GAO Report Insults Consumers, Attacks Agents

By Ross Schriftman, RHU, LUTCF, ACBC, MSAA

Tel. 215-682-7075, rfs270@aol.com

“The great enemy of the truth is very often not the lie – deliberate, contrived and dishonest, but the myth, persistent, persuasive, and unrealistic. Belief in myths allows the comfort of opinion without the discomfort of thought.” – John F. Kennedy (1917-1963)

A report published recently by the Federal Government Accountability Office (GAO-11-392-R) shows a massive lack of understanding about economic markets, insults consumers and attacks health insurance agents.  On page 24 of the report it states, “Currently, insurers typically pay agents and brokers to sell health insurance through commissions based on the price of the product sold.  This may motivate them to sell higher cost products or products that may not best meet the needs of individuals.”  Although the report lists “experts” who provided information for the report, after requesting it GAO could not document how they made such a ridiculous statement.

The statement insults the buying public since people do not simply accept the most expensive insurance if they have an alternative.  Any agent that operates in such a way will soon lose his or her clients and quickly go out of business.  I know an agent who had a client that claimed he was gouging her because her price for her insurance was $1.43 per month more than her neighbor’s premium.

There is a paternalistic assumption among those in government that Americans are incapable of shopping for insurance. Therefore the government needs to create a massive system of state exchanges to help us. State Legislators and Governors have now been thrust into the role of creating health insurance markets and new entities that don’t exist currently. All of this is in the name of reform.  Who will pay for the cost of implementation, staffing and housing these exchanges?  We will.

Further evidence of a poor job by GAO in their report is this strange footnote on Page 19.

“Employers may be reluctant to bring insurance agents into the workplace or to adequately compensate them, and appropriate compensation mechanisms need to be developed to ensure employees are steered into the most suitable plans rather than those that maximize revenue for the brokers.”

Does our government really understand how health insurance is sold, enrolled and serviced?  An agent who is not on site meeting with employees and taking care of their needs will not be in business very long.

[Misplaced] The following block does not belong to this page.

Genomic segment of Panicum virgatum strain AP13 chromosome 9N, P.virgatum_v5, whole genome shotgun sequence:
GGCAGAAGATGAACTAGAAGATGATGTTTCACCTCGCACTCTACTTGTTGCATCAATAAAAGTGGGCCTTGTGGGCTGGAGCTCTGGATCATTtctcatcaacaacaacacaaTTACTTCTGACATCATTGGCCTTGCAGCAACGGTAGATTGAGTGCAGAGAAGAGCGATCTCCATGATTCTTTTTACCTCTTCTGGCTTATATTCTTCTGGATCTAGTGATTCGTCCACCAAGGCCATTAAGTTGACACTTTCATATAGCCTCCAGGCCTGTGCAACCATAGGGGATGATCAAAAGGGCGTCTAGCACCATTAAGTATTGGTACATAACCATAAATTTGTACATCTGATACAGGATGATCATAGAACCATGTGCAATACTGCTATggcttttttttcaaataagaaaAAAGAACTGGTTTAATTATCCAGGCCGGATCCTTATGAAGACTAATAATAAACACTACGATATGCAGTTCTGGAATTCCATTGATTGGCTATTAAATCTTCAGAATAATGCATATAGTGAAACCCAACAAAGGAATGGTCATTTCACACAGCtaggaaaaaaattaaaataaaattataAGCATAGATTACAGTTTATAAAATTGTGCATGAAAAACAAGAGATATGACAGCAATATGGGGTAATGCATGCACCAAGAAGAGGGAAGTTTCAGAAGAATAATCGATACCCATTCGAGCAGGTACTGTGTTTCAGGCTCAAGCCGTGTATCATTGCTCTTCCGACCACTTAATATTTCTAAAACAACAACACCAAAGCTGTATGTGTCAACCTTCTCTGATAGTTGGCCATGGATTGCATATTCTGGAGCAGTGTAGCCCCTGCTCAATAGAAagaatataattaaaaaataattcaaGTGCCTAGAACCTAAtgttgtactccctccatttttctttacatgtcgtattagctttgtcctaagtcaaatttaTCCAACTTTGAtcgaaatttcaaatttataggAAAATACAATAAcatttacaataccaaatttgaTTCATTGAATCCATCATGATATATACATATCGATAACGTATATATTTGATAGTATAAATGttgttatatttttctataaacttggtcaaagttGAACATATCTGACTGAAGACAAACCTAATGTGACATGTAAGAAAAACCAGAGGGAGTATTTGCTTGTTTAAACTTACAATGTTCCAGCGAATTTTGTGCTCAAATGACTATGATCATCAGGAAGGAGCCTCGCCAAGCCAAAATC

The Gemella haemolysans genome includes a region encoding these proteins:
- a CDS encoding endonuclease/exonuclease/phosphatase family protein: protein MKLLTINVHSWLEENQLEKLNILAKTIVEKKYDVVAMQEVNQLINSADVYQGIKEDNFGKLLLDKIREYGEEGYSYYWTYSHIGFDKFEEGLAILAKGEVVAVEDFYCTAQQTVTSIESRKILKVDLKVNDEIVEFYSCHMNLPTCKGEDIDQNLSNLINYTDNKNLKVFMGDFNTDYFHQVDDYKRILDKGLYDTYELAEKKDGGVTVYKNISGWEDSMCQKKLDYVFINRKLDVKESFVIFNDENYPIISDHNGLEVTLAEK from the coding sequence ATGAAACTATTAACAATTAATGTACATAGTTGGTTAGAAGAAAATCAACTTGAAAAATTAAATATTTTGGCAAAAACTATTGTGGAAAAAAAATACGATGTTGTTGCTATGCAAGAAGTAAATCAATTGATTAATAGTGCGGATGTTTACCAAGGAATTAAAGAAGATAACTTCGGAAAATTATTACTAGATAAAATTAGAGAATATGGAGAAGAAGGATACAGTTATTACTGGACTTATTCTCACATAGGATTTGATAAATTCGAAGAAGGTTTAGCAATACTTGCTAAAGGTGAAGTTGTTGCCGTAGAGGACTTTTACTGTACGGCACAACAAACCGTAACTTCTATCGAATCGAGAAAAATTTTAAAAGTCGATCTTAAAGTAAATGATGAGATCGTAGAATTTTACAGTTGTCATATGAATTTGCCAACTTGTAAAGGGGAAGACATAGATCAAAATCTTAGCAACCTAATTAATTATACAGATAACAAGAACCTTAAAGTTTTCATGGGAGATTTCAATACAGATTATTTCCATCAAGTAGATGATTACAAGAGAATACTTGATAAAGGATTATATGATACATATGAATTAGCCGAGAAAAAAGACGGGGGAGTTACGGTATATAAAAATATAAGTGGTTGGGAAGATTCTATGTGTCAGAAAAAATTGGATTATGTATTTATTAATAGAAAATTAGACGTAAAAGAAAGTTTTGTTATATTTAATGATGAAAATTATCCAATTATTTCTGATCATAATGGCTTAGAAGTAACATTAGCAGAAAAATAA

Why would employers be reluctant to have their agent take care of this function?  Most of my small business owner clients don’t want to be in the position of taking care of the enrollments and explaining benefits.  They have their businesses to run.  They “hired” me to handle this for them.  I earn my commission, which is the revenue to run my business by performing these important tasks for them.

GAO has done many excellent and professional reports in the past.  This report on how people acquire insurance and suggested alternatives is not one of them.  The entire concept of exchanges is based on an insulting myth that we Americans can’t make our own decisions.  The exchanges will be an expensive, unnecessary and bureaucratic addition to all the other costs of Obamacare implementation.  We taxpayers have already paid $105 billion for the government’s administrative costs for the “reform.”  Where are the savings they promised us?

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3 Responses

  1. When HSA’s first became available I was able to exploit that and get ahead of the learning curve for most agents by about 18 months, then, my advantage ended because every other agent responded to what I was doing, learned HSA plans and began showing HSA’s to their clients. How I wish that what the GAO says is actually true. I would be able to grow my business every year.

  2. The same could be said of stereo salesman or Neiman Marcus. Should we put them out of business too?

    Oh wait, don’t answer that.

  3. For a fee of about 2% of the premium, an employer can hire an agent to keep up with carriers’ new product offerings, shop the market for the best premium, handle open enrollment meetings, manage ongoing eligibility and coordinate any servicing issues. That 2% (which is often “baked” into the premium, so the employer pays it whether it uses a broker or not) probably is the best investment the employer makes during the year when it comes to being able to focus on his or her business.

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